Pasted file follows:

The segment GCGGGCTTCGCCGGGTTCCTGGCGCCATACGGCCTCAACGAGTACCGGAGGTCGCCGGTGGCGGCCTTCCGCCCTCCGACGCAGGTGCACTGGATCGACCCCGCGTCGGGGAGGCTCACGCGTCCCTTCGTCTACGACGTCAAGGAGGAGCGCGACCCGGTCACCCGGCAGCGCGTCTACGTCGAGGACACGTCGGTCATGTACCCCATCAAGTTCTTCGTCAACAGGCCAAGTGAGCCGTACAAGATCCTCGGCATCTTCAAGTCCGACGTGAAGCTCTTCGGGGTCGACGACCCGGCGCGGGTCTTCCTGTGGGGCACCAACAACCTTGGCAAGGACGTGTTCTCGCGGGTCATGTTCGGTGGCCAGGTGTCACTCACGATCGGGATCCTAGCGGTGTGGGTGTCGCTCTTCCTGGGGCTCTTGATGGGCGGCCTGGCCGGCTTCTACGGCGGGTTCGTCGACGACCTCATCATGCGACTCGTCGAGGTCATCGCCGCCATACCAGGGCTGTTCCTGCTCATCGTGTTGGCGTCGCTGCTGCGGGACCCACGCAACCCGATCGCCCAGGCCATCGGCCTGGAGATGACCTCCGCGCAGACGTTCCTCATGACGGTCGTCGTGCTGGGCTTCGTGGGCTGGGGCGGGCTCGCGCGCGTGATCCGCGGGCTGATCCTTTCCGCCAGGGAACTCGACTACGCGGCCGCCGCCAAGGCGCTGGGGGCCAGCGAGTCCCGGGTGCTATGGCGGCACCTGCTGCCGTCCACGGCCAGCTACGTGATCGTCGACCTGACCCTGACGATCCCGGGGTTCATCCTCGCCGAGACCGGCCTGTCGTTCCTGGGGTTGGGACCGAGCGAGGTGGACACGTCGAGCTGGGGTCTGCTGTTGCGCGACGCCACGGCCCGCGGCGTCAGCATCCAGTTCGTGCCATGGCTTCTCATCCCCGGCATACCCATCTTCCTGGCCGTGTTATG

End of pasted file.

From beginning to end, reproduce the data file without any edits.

The segment GCGGGCTTCGCCGGGTTCCTGGCGCCATACGGCCTCAACGAGTACCGGAGGTCGCCGGTGGCGGCCTTCCGCCCTCCGACGCAGGTGCACTGGATCGACCCCGCGTCGGGGAGGCTCACGCGTCCCTTCGTCTACGACGTCAAGGAGGAGCGCGACCCGGTCACCCGGCAGCGCGTCTACGTCGAGGACACGTCGGTCATGTACCCCATCAAGTTCTTCGTCAACAGGCCAAGTGAGCCGTACAAGATCCTCGGCATCTTCAAGTCCGACGTGAAGCTCTTCGGGGTCGACGACCCGGCGCGGGTCTTCCTGTGGGGCACCAACAACCTTGGCAAGGACGTGTTCTCGCGGGTCATGTTCGGTGGCCAGGTGTCACTCACGATCGGGATCCTAGCGGTGTGGGTGTCGCTCTTCCTGGGGCTCTTGATGGGCGGCCTGGCCGGCTTCTACGGCGGGTTCGTCGACGACCTCATCATGCGACTCGTCGAGGTCATCGCCGCCATACCAGGGCTGTTCCTGCTCATCGTGTTGGCGTCGCTGCTGCGGGACCCACGCAACCCGATCGCCCAGGCCATCGGCCTGGAGATGACCTCCGCGCAGACGTTCCTCATGACGGTCGTCGTGCTGGGCTTCGTGGGCTGGGGCGGGCTCGCGCGCGTGATCCGCGGGCTGATCCTTTCCGCCAGGGAACTCGACTACGCGGCCGCCGCCAAGGCGCTGGGGGCCAGCGAGTCCCGGGTGCTATGGCGGCACCTGCTGCCGTCCACGGCCAGCTACGTGATCGTCGACCTGACCCTGACGATCCCGGGGTTCATCCTCGCCGAGACCGGCCTGTCGTTCCTGGGGTTGGGACCGAGCGAGGTGGACACGTCGAGCTGGGGTCTGCTGTTGCGCGACGCCACGGCCCGCGGCGTCAGCATCCAGTTCGTGCCATGGCTTCTCATCCCCGGCATACCCATCTTCCTGGCCGTGTTATG